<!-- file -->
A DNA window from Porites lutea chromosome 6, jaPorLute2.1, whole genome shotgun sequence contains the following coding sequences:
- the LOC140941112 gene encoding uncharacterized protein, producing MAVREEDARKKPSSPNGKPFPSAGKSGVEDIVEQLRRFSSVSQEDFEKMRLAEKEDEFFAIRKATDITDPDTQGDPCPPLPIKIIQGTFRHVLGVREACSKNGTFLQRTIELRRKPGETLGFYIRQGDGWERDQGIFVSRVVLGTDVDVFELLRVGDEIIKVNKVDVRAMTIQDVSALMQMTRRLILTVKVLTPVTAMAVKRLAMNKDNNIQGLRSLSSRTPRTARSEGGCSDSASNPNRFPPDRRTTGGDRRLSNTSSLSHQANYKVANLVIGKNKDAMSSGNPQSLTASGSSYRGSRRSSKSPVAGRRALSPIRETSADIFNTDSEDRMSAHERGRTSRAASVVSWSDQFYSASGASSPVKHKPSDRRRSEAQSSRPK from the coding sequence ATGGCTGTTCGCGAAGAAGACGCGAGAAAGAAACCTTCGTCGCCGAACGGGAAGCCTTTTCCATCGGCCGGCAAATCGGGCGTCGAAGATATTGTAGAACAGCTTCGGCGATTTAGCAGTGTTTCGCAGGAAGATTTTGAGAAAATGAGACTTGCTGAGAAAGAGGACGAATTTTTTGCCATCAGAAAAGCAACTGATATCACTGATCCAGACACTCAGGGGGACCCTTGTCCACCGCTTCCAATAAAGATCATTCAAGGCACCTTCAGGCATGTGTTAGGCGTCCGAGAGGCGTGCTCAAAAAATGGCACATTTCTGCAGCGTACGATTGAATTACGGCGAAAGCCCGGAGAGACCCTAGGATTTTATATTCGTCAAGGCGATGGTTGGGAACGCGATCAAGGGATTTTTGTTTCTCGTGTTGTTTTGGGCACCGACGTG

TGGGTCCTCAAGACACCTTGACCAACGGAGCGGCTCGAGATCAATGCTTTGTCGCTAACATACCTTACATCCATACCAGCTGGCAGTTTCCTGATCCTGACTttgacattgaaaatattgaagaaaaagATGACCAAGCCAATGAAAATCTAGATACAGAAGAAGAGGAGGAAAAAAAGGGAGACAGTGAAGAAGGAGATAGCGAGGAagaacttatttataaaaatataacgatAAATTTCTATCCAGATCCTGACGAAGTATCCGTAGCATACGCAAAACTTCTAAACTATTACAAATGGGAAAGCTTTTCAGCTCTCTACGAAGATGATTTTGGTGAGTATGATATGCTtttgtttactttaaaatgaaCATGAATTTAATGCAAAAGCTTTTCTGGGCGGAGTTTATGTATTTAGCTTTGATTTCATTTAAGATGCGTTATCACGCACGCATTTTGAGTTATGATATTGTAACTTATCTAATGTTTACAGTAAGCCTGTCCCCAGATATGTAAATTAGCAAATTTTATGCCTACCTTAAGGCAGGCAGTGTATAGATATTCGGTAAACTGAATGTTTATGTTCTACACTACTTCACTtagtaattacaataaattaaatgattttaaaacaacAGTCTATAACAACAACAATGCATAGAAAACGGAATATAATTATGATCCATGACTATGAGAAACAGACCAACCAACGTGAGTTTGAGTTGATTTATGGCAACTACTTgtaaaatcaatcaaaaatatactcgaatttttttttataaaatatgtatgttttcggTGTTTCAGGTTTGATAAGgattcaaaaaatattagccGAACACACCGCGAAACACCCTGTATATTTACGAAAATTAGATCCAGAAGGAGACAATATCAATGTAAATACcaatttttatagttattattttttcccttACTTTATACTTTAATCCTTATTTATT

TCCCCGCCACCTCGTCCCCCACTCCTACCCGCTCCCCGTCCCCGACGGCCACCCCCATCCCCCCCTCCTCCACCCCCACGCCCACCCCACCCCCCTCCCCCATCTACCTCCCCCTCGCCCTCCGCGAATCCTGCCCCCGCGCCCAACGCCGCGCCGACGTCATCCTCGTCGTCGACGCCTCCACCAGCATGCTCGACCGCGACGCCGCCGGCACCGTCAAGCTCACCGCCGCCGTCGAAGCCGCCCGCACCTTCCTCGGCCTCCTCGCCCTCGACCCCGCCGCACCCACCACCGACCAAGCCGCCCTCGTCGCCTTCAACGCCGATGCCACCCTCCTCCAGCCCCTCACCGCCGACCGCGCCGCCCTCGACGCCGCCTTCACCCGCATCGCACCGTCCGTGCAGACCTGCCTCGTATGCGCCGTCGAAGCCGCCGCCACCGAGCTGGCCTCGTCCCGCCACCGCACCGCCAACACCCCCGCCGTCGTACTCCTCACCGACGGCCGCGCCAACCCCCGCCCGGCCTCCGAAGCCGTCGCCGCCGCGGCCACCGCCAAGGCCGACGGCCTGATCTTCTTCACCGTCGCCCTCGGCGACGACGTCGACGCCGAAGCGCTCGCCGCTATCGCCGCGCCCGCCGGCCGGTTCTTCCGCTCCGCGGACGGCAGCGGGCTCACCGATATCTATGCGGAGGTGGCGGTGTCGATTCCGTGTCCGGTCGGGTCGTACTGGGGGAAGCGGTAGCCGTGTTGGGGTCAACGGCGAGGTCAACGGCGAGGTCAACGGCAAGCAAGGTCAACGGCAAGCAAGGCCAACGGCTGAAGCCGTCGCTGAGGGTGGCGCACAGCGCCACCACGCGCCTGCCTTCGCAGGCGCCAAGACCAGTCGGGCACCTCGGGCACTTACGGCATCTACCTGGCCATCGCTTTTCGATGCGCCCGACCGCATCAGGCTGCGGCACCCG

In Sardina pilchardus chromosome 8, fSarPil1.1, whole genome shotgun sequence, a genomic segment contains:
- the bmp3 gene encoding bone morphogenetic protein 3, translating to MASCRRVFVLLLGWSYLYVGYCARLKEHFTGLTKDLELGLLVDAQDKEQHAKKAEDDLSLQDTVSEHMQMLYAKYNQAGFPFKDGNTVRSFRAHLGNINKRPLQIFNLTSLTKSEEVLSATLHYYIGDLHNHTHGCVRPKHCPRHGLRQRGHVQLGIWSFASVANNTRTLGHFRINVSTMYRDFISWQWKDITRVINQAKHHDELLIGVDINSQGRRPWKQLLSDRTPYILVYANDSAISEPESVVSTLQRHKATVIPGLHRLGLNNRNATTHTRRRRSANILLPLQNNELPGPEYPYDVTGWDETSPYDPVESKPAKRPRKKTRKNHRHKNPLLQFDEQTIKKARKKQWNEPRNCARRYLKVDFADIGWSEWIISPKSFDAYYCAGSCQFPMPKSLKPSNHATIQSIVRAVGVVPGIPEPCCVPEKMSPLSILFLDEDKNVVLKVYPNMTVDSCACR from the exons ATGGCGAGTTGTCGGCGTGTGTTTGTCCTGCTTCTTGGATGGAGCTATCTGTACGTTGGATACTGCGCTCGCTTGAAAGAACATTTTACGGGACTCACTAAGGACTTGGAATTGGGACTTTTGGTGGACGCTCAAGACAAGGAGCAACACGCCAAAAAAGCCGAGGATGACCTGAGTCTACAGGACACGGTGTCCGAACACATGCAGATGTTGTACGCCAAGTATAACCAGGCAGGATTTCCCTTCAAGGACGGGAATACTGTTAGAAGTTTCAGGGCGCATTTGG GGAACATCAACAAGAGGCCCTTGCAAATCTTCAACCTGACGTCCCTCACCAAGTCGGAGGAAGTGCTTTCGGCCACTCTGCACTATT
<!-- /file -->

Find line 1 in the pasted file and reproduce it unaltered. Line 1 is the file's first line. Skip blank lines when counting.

A DNA window from Porites lutea chromosome 6, jaPorLute2.1, whole genome shotgun sequence contains the following coding sequences: